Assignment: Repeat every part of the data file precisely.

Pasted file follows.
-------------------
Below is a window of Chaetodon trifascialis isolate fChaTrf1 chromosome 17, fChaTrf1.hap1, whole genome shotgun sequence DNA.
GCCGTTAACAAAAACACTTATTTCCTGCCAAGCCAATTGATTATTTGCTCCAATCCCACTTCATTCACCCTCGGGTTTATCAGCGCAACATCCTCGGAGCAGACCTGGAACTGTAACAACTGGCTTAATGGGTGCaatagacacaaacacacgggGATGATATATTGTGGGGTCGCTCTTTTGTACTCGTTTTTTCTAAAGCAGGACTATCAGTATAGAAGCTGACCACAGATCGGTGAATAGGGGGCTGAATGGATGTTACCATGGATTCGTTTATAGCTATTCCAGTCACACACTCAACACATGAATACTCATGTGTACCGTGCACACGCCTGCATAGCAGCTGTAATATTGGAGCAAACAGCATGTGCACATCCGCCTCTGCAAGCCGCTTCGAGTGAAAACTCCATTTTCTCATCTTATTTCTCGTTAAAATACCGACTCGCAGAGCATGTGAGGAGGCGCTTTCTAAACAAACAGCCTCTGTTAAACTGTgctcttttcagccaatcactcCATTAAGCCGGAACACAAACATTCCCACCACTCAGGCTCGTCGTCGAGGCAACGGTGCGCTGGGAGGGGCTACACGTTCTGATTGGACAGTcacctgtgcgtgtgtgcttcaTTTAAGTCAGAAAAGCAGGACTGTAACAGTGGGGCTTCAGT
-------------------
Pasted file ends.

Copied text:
Below is a window of Chaetodon trifascialis isolate fChaTrf1 chromosome 17, fChaTrf1.hap1, whole genome shotgun sequence DNA.
GCCGTTAACAAAAACACTTATTTCCTGCCAAGCCAATTGATTATTTGCTCCAATCCCACTTCATTCACCCTCGGGTTTATCAGCGCAACATCCTCGGAGCAGACCTGGAACTGTAACAACTGGCTTAATGGGTGCaatagacacaaacacacgggGATGATATATTGTGGGGTCGCTCTTTTGTACTCGTTTTTTCTAAAGCAGGACTATCAGTATAGAAGCTGACCACAGATCGGTGAATAGGGGGCTGAATGGATGTTACCATGGATTCGTTTATAGCTATTCCAGTCACACACTCAACACATGAATACTCATGTGTACCGTGCACACGCCTGCATAGCAGCTGTAATATTGGAGCAAACAGCATGTGCACATCCGCCTCTGCAAGCCGCTTCGAGTGAAAACTCCATTTTCTCATCTTATTTCTCGTTAAAATACCGACTCGCAGAGCATGTGAGGAGGCGCTTTCTAAACAAACAGCCTCTGTTAAACTGTgctcttttcagccaatcactcCATTAAGCCGGAACACAAACATTCCCACCACTCAGGCTCGTCGTCGAGGCAACGGTGCGCTGGGAGGGGCTACACGTTCTGATTGGACAGTcacctgtgcgtgtgtgcttcaTTTAAGTCAGAAAAGCAGGACTGTAACAGTGGGGCTTCAGT